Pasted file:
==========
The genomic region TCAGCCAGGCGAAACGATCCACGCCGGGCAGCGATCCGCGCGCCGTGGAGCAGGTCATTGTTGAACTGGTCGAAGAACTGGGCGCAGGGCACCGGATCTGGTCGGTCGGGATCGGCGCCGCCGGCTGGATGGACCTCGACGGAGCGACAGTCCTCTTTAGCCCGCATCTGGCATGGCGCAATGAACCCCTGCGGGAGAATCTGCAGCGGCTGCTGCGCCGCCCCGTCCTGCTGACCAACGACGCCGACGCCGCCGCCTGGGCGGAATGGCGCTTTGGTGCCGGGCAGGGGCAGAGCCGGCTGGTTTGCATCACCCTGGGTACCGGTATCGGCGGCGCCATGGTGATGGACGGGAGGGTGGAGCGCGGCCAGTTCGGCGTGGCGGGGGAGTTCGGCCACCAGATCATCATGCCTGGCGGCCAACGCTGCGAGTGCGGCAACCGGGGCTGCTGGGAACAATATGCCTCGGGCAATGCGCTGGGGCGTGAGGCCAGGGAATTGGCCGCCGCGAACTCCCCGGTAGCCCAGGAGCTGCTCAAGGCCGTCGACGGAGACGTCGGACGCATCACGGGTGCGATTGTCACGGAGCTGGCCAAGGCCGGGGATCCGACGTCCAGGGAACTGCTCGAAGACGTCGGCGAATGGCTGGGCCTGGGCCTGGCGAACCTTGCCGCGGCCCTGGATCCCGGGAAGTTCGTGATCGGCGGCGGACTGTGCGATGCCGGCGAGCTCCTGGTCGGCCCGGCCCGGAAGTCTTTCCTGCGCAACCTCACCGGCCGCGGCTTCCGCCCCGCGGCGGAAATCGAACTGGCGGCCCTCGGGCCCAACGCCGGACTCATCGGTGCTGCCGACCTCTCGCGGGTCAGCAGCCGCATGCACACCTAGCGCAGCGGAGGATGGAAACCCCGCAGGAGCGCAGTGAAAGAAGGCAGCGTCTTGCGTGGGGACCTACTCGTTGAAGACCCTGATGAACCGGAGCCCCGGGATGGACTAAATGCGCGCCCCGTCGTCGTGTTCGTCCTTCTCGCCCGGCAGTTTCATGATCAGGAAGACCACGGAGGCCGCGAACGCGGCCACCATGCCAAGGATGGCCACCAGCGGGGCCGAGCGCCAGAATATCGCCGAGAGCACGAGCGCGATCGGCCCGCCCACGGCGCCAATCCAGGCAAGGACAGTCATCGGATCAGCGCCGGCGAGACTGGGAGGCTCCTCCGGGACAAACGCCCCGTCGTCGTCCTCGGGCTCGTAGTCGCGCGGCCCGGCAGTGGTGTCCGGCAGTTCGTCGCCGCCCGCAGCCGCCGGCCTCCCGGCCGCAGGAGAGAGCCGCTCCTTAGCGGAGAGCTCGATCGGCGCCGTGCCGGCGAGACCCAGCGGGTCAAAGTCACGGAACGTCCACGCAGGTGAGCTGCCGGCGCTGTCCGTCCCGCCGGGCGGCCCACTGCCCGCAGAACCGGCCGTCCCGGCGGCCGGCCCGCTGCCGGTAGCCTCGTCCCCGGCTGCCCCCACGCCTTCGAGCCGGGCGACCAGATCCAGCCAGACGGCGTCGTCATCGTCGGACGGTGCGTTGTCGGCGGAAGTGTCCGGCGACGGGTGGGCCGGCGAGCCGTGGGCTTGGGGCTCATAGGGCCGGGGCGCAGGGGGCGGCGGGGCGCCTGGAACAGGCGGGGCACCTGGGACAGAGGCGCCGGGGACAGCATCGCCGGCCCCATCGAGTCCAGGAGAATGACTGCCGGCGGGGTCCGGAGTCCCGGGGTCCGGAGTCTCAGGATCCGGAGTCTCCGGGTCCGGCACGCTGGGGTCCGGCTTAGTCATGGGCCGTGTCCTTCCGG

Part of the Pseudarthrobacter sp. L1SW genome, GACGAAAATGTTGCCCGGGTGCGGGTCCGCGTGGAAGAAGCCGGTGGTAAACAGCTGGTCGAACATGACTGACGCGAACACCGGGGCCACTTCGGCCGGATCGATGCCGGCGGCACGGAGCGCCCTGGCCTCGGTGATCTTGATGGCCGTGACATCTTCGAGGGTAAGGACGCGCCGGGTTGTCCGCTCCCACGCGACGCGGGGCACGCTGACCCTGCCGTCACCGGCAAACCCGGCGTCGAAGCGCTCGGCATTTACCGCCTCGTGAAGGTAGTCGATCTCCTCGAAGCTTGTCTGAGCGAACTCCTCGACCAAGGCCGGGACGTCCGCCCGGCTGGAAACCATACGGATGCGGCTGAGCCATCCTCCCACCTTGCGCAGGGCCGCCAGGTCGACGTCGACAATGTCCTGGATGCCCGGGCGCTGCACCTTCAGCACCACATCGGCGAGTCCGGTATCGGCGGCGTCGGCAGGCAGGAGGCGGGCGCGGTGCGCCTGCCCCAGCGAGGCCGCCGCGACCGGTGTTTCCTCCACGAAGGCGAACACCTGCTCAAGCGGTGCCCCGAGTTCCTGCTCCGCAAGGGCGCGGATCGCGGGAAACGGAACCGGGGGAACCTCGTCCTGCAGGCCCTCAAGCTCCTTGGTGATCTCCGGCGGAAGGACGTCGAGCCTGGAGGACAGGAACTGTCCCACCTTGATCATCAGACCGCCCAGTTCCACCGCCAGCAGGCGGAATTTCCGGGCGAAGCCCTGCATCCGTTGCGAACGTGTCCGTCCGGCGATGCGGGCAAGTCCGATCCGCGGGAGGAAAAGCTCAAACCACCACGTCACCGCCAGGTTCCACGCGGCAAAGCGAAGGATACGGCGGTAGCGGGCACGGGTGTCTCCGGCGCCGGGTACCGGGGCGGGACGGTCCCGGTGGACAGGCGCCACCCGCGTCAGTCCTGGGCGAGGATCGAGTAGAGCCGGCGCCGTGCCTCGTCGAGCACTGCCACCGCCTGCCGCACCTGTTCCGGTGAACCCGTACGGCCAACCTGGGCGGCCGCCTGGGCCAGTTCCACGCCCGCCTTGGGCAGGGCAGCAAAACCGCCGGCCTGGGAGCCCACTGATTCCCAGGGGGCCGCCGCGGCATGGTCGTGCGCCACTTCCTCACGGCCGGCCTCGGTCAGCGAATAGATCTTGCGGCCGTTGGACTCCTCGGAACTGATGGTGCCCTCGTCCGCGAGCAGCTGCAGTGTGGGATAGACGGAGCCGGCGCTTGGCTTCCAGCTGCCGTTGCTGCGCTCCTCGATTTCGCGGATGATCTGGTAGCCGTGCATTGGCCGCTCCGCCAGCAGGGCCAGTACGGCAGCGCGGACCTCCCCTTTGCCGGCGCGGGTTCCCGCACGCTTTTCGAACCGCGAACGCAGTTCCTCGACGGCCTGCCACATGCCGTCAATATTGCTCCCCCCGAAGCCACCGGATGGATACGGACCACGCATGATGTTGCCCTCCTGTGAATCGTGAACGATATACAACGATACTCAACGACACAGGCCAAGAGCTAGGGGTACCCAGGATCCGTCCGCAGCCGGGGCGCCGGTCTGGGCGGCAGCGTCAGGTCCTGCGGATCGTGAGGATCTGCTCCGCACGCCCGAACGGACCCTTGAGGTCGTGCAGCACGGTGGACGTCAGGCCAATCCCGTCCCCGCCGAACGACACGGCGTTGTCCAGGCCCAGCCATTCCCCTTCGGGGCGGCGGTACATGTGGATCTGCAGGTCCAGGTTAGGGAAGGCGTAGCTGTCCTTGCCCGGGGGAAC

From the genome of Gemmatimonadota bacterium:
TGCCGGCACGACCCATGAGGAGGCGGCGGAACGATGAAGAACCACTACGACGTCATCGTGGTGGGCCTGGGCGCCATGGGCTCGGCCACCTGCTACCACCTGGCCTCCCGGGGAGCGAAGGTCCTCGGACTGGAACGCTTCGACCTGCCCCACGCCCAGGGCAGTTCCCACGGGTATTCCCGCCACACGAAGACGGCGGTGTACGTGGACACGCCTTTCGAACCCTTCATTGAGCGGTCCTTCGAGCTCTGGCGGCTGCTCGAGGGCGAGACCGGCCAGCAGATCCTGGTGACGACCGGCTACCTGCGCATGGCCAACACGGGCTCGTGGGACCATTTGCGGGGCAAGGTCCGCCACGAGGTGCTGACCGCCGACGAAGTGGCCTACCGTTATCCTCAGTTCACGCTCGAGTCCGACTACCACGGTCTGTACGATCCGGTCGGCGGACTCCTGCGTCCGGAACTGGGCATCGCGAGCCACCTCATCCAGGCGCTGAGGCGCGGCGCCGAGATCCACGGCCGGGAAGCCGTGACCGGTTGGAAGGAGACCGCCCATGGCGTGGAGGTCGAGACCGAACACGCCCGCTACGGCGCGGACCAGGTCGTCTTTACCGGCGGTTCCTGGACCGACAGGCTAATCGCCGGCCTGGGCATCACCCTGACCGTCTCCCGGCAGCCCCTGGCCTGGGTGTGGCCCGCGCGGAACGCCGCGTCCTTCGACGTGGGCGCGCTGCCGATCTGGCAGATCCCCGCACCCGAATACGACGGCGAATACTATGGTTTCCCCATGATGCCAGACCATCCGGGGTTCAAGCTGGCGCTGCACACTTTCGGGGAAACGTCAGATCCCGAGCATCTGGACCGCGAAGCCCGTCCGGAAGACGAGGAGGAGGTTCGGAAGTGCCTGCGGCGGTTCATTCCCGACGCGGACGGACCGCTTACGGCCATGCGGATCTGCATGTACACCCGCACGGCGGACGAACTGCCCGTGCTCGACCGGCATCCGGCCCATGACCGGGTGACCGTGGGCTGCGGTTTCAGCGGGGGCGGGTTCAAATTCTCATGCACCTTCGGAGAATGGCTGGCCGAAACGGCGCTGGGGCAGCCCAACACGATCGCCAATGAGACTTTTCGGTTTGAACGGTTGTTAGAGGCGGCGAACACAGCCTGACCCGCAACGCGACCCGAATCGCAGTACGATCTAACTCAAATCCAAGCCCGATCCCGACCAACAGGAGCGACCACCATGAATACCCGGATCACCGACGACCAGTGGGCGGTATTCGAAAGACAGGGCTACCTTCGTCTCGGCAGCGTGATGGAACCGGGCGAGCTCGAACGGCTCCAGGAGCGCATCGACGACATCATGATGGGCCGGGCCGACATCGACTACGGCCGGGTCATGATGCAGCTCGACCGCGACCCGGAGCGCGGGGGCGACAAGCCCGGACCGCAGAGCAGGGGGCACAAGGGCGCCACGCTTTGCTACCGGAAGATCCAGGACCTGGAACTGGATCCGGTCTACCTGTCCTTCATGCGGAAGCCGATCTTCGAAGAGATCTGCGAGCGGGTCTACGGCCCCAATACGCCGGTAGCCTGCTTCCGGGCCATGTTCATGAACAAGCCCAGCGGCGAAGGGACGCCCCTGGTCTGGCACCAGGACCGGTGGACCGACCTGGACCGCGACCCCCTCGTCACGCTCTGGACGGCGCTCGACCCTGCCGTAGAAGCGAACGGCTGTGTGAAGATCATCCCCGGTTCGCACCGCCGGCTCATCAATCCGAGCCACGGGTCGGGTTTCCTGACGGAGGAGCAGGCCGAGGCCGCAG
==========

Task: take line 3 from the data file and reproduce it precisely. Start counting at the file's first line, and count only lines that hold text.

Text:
From the genome of Gemmatimonadota bacterium: